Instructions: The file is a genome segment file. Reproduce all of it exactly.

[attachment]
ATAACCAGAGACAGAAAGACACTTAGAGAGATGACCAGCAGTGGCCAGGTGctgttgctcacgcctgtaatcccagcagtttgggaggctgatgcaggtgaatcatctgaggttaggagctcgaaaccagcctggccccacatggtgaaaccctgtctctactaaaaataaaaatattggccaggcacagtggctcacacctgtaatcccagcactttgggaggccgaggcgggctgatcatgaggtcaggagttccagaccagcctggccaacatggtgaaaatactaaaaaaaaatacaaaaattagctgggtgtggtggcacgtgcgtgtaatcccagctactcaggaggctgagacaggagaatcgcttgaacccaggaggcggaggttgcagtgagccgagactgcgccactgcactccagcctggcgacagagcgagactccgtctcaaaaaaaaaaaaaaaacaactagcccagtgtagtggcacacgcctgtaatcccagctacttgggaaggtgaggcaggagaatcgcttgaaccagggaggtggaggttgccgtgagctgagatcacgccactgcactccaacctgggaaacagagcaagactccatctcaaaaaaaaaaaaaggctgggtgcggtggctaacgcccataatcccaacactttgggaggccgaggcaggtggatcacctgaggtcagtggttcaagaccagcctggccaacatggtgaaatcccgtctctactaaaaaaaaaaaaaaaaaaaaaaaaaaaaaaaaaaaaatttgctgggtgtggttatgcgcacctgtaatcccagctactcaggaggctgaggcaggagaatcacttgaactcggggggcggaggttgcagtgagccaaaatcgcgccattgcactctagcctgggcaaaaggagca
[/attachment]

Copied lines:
ATAACCAGAGACAGAAAGACACTTAGAGAGATGACCAGCAGTGGCCAGGTGctgttgctcacgcctgtaatcccagcagtttgggaggctgatgcaggtgaatcatctgaggttaggagctcgaaaccagcctggccccacatggtgaaaccctgtctctactaaaaataaaaatattggccaggcacagtggctcacacctgtaatcccagcactttgggaggccgaggcgggctgatcatgaggtcaggagttccagaccagcctggccaacatggtgaaaatactaaaaaaaaatacaaaaattagctgggtgtggtggcacgtgcgtgtaatcccagctactcaggaggctgagacaggagaatcgcttgaacccaggaggcggaggttgcagtgagccgagactgcgccactgcactccagcctggcgacagagcgagactccgtctcaaaaaaaaaaaaaaaacaactagcccagtgtagtggcacacgcctgtaatcccagctacttgggaaggtgaggcaggagaatcgcttgaaccagggaggtggaggttgccgtgagctgagatcacgccactgcactccaacctgggaaacagagcaagactccatctcaaaaaaaaaaaaaggctgggtgcggtggctaacgcccataatcccaacactttgggaggccgaggcaggtggatcacctgaggtcagtggttcaagaccagcctggccaacatggtgaaatcccgtctctactaaaaaaaaaaaaaaaaaaaaaaaaaaaaaaaaaaaaatttgctgggtgtggttatgcgcacctgtaatcccagctactcaggaggctgaggcaggagaatcacttgaactcggggggcggaggttgcagtgagccaaaatcgcgccattgcactctagcctgggcaaaaggagca